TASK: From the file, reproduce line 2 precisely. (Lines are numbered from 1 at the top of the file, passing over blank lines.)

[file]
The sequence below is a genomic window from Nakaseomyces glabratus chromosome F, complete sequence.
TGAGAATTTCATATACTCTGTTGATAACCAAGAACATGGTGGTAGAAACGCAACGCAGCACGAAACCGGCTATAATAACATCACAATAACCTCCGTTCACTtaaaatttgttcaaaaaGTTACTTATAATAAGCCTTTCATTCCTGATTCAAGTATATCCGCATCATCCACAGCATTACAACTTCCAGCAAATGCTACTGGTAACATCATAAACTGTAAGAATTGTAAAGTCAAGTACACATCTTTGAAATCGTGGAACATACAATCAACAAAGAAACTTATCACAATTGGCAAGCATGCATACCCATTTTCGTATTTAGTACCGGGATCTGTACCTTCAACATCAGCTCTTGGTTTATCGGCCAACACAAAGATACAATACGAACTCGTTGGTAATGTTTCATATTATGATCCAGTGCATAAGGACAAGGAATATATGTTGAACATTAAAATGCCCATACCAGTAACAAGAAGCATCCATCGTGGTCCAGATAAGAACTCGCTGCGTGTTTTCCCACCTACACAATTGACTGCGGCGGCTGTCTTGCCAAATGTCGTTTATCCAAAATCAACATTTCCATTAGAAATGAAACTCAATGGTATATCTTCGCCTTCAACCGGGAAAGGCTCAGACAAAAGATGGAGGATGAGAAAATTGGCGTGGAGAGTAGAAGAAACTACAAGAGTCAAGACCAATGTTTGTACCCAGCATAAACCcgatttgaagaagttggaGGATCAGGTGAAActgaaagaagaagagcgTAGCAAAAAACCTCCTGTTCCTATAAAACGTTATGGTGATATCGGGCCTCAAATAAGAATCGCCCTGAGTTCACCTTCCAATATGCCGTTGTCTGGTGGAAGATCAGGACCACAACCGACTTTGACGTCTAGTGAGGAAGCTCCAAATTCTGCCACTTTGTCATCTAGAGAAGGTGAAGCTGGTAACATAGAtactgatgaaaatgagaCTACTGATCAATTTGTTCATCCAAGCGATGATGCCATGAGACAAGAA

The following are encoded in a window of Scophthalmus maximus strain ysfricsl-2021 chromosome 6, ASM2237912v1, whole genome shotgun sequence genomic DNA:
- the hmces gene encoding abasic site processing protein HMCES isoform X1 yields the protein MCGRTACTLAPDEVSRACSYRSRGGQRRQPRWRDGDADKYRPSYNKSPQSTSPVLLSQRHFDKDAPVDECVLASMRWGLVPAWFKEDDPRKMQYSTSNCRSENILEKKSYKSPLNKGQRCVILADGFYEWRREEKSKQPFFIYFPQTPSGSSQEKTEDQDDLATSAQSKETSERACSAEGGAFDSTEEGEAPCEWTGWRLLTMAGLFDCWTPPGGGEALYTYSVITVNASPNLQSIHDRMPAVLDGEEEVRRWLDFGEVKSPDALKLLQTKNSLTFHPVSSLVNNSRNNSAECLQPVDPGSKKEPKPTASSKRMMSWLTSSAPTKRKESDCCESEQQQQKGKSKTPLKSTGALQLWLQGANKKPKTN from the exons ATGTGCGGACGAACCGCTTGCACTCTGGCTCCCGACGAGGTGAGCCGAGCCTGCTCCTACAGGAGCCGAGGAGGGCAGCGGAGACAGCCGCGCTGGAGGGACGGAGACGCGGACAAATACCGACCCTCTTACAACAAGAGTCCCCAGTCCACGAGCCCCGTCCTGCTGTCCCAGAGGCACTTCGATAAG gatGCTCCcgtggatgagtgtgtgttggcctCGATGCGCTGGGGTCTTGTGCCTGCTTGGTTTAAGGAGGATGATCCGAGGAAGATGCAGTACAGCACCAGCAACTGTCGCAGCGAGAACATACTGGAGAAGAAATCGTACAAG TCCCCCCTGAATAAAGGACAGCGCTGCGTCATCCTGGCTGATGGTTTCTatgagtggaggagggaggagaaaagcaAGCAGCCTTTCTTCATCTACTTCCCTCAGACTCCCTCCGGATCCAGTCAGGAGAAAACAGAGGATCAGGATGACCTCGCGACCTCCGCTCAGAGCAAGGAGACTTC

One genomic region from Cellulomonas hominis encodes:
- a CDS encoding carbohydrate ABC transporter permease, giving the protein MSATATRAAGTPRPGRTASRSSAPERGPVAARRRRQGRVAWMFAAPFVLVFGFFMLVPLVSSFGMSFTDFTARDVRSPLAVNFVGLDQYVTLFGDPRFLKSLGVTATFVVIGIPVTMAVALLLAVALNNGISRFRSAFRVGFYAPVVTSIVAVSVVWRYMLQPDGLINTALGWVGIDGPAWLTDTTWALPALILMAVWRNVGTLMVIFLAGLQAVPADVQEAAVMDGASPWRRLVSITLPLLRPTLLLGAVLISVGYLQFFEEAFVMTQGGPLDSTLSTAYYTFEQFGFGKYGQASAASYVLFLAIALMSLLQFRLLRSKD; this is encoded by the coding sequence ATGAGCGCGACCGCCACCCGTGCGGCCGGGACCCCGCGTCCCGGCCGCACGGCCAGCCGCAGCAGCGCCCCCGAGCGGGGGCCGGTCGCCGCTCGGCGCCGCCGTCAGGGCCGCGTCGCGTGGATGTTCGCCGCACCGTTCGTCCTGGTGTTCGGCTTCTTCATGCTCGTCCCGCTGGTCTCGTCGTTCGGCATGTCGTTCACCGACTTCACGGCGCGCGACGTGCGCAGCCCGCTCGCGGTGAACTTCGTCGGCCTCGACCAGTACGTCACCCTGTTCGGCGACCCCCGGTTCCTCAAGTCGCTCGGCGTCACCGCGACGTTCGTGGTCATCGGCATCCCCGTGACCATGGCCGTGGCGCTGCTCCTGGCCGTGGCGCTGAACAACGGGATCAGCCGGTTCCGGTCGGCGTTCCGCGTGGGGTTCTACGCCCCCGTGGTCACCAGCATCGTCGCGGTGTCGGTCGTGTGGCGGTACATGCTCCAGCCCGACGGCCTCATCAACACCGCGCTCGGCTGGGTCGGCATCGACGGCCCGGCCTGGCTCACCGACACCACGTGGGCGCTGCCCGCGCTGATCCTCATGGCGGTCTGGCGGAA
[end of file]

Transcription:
TGAGAATTTCATATACTCTGTTGATAACCAAGAACATGGTGGTAGAAACGCAACGCAGCACGAAACCGGCTATAATAACATCACAATAACCTCCGTTCACTtaaaatttgttcaaaaaGTTACTTATAATAAGCCTTTCATTCCTGATTCAAGTATATCCGCATCATCCACAGCATTACAACTTCCAGCAAATGCTACTGGTAACATCATAAACTGTAAGAATTGTAAAGTCAAGTACACATCTTTGAAATCGTGGAACATACAATCAACAAAGAAACTTATCACAATTGGCAAGCATGCATACCCATTTTCGTATTTAGTACCGGGATCTGTACCTTCAACATCAGCTCTTGGTTTATCGGCCAACACAAAGATACAATACGAACTCGTTGGTAATGTTTCATATTATGATCCAGTGCATAAGGACAAGGAATATATGTTGAACATTAAAATGCCCATACCAGTAACAAGAAGCATCCATCGTGGTCCAGATAAGAACTCGCTGCGTGTTTTCCCACCTACACAATTGACTGCGGCGGCTGTCTTGCCAAATGTCGTTTATCCAAAATCAACATTTCCATTAGAAATGAAACTCAATGGTATATCTTCGCCTTCAACCGGGAAAGGCTCAGACAAAAGATGGAGGATGAGAAAATTGGCGTGGAGAGTAGAAGAAACTACAAGAGTCAAGACCAATGTTTGTACCCAGCATAAACCcgatttgaagaagttggaGGATCAGGTGAAActgaaagaagaagagcgTAGCAAAAAACCTCCTGTTCCTATAAAACGTTATGGTGATATCGGGCCTCAAATAAGAATCGCCCTGAGTTCACCTTCCAATATGCCGTTGTCTGGTGGAAGATCAGGACCACAACCGACTTTGACGTCTAGTGAGGAAGCTCCAAATTCTGCCACTTTGTCATCTAGAGAAGGTGAAGCTGGTAACATAGAtactgatgaaaatgagaCTACTGATCAATTTGTTCATCCAAGCGATGATGCCATGAGACAAGAA